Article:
As part of the feminist approach, there are ongoing efforts to improve the lives of women and girls, seeking to to put an end to child marriages, to increase an understanding of sexual and reproductive rights, to provide maternal, newborn and child health, to promote access to education, to support women’s inclusion in local peace negotiations (including in human-animal conflict), and in programmes aimed at improving community resilience to the effects of climate change. It is transformative and activist: unequal power relations and systemic discrimination, as well as harmful norms and practices are being challenged, and a broad range of stakeholders—including men and boys— are being engaged.

Most children do not go to school, which is 15 kilometres away.

How can the Doma community be integrated into mainstream society without losing their identity and cultural heritage?

The government should work with local groups in a non-dominating way. At the same time, the Doma should realise that freedom is not equivalent to non-interference. Like the feminist concept of relational autonomy, the concept of freedom as non-domination refers to a set of social relations. Non-domination is the position that someone enjoys when they live in the presence of other people and when, by virtue of social design, none of those others dominates them.

How Can This Be Achieved?

By relying on the ‘do no harm’ conflict-sensitive approach and the need to advance national cohesion, support should not be used to further separate the indigenous people or place their needs above everyone else’s, but for them to integrate in the mainstream society on mutual and negotiated terms, and in a manner that respects their human rights, including cultural rights. The larger social and political society should not seek to co-opt them into dominant ethnic groups, as has happened historically, but instead work towards reconciliation with Indigenous peoples and building relationships between major ethnic groups and the Indigenous People - all based on recognition of rights, respect, cooperation and partnership.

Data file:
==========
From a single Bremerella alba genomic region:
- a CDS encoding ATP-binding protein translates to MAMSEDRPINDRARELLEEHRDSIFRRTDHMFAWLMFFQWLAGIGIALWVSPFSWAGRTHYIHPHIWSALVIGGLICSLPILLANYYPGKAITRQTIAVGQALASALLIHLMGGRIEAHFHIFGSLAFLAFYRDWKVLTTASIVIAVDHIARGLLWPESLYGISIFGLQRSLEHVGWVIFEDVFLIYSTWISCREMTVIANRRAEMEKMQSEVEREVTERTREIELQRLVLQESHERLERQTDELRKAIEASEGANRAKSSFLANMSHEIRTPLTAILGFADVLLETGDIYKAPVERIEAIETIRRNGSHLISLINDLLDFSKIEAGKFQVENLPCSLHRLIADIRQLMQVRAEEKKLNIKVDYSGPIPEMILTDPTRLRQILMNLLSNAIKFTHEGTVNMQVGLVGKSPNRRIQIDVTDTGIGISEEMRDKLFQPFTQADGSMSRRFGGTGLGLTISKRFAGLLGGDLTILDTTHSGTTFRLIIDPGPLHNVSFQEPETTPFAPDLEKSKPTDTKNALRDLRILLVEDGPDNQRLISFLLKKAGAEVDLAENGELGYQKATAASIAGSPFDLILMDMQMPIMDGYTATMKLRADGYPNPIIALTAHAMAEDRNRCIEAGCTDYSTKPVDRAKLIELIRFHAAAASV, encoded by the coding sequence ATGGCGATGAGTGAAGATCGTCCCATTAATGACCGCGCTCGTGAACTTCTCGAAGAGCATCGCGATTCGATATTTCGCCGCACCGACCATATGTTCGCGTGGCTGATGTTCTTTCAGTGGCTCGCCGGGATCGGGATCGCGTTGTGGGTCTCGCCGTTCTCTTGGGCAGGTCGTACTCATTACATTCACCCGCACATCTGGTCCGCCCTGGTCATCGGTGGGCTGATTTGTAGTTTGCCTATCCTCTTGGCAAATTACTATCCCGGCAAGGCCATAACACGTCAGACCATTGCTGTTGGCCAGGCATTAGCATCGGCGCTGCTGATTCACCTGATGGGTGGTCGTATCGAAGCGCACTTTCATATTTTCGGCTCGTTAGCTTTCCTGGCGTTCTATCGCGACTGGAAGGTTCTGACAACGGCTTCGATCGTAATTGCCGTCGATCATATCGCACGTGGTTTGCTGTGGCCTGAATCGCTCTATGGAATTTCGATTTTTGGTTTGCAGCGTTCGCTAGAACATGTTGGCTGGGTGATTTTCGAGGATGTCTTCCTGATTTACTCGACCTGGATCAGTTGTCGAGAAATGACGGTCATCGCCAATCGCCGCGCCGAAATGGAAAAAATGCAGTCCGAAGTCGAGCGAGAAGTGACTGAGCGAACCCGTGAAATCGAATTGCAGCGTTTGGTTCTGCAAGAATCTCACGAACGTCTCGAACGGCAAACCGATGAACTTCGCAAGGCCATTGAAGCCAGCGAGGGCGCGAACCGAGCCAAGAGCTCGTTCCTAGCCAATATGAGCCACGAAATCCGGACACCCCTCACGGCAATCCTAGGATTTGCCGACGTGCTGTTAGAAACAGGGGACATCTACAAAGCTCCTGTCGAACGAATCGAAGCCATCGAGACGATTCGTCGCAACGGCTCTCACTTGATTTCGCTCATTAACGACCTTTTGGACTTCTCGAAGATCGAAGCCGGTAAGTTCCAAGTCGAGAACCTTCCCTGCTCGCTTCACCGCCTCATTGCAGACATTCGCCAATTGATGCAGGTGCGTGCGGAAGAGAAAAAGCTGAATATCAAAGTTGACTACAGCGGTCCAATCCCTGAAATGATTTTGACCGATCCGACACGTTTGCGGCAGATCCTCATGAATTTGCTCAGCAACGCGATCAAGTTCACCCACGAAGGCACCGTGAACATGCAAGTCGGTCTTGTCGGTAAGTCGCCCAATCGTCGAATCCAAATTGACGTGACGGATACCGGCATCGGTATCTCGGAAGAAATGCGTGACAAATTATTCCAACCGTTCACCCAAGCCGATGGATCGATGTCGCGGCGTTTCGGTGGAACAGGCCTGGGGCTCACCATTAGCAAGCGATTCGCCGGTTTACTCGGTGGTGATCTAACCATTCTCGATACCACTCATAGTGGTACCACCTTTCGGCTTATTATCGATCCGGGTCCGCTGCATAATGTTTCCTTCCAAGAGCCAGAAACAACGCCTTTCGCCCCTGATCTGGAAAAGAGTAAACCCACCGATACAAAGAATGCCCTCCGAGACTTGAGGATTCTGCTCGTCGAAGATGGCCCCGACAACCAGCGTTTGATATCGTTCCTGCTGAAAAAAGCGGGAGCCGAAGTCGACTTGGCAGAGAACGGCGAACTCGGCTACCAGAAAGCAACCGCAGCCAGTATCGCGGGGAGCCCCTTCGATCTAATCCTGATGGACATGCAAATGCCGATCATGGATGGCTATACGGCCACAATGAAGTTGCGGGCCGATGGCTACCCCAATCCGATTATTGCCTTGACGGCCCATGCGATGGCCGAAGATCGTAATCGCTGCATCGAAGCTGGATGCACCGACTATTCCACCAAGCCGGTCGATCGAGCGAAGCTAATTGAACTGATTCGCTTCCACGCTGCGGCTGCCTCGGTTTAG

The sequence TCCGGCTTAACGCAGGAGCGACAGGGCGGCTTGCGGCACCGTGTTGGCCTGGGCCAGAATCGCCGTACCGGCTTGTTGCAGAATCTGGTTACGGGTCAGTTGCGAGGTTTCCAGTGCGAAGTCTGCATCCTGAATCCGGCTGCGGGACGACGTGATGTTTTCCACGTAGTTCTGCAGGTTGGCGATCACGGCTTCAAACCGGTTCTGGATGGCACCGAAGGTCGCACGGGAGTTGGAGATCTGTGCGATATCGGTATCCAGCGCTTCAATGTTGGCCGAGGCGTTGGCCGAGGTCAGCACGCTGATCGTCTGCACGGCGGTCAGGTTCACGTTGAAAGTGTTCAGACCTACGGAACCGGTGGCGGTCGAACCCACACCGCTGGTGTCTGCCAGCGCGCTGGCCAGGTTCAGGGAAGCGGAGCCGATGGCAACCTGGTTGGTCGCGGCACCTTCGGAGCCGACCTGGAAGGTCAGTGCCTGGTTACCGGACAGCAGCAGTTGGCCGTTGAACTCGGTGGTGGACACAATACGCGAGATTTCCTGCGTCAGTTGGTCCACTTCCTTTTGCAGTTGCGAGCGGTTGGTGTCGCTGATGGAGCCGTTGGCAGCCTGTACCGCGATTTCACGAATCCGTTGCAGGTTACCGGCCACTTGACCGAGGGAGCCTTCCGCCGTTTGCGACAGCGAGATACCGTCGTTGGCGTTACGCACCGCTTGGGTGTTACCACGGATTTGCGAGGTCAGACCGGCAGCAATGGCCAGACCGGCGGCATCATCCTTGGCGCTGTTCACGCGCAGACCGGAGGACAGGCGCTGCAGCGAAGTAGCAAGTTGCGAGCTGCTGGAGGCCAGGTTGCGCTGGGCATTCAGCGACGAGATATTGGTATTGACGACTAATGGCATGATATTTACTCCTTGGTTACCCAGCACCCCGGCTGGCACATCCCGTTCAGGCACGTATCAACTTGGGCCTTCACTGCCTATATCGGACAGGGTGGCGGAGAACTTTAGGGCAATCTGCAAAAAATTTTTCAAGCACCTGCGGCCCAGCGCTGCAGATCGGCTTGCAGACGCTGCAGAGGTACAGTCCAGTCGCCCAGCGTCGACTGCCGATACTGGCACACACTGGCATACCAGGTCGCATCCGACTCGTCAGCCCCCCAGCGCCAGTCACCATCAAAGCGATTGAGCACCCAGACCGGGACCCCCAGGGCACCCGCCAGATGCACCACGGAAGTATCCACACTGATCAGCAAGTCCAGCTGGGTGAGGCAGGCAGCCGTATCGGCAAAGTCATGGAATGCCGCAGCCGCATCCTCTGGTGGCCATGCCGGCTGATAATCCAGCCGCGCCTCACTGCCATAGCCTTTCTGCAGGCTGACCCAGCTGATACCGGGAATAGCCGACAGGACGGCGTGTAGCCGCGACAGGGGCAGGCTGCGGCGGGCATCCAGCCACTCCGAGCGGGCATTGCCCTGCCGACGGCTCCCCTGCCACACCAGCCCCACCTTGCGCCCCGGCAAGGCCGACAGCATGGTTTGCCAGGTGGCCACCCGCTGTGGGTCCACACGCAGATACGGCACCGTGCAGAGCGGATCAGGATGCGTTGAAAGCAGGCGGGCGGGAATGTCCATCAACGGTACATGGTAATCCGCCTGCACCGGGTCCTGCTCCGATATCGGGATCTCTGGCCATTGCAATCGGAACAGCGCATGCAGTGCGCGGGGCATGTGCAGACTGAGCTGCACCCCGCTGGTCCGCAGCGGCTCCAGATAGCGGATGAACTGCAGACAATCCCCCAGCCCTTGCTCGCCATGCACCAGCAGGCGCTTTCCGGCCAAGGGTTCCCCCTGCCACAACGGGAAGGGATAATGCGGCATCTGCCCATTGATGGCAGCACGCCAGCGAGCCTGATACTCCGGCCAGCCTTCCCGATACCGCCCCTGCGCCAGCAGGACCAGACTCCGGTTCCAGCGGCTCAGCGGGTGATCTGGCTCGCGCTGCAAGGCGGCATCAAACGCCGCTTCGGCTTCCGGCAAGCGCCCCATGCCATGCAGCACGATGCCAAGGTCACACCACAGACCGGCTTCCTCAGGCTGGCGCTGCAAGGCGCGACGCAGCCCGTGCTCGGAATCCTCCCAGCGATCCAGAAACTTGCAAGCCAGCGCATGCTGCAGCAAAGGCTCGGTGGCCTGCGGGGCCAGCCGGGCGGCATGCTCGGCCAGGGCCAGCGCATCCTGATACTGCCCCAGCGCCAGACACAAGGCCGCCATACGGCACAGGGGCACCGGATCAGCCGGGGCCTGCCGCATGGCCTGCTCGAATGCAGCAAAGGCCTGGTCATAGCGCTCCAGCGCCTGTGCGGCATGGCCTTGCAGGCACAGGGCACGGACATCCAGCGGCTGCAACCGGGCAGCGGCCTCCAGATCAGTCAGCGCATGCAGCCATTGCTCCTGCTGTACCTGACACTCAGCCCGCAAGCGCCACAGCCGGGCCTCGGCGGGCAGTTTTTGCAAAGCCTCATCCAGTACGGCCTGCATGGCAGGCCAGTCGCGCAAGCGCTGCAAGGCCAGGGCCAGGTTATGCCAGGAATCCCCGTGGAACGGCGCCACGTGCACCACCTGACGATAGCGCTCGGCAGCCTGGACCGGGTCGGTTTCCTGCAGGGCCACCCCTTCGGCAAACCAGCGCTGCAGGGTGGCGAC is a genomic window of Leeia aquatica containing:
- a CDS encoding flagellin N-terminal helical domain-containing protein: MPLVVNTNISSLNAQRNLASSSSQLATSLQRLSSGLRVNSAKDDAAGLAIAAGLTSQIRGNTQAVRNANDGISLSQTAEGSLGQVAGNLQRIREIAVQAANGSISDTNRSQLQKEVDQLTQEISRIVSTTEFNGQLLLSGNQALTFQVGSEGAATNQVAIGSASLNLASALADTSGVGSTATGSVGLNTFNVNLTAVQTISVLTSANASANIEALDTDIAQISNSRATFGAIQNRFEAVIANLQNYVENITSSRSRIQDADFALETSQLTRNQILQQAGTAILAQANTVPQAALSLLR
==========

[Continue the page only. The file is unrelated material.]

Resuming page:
Thank you very much for sharing this with our readers.

My pleasure.

Photo by Henrik Hansen

Article written by:
CZ Photo
Cyril Zenda
Many individuals of The Doma tribe are affected with ectrodactyly, in which the middle three toes are absent and the two outer ones are turned in.
© The Sunday Mail Zimbabwe
Many individuals of The Doma tribe are affected with ectrodactyly, in which the middle three toes are absent and the two outer ones are turned in.
Embed from Getty Images
Some women in Zimbabwe lack access to education due to gender segregation. The Katswe Sistahood non-profit seeks to promote gender equality and equal opportunities in the region.
© Getty Images / Gideon Mendel
Embed from Getty Images
The Doma community have challenges with the region's wildlife, such as elephants, which they believe are encroaching on their camps and territories.
© Getty Images / Vicki Jauron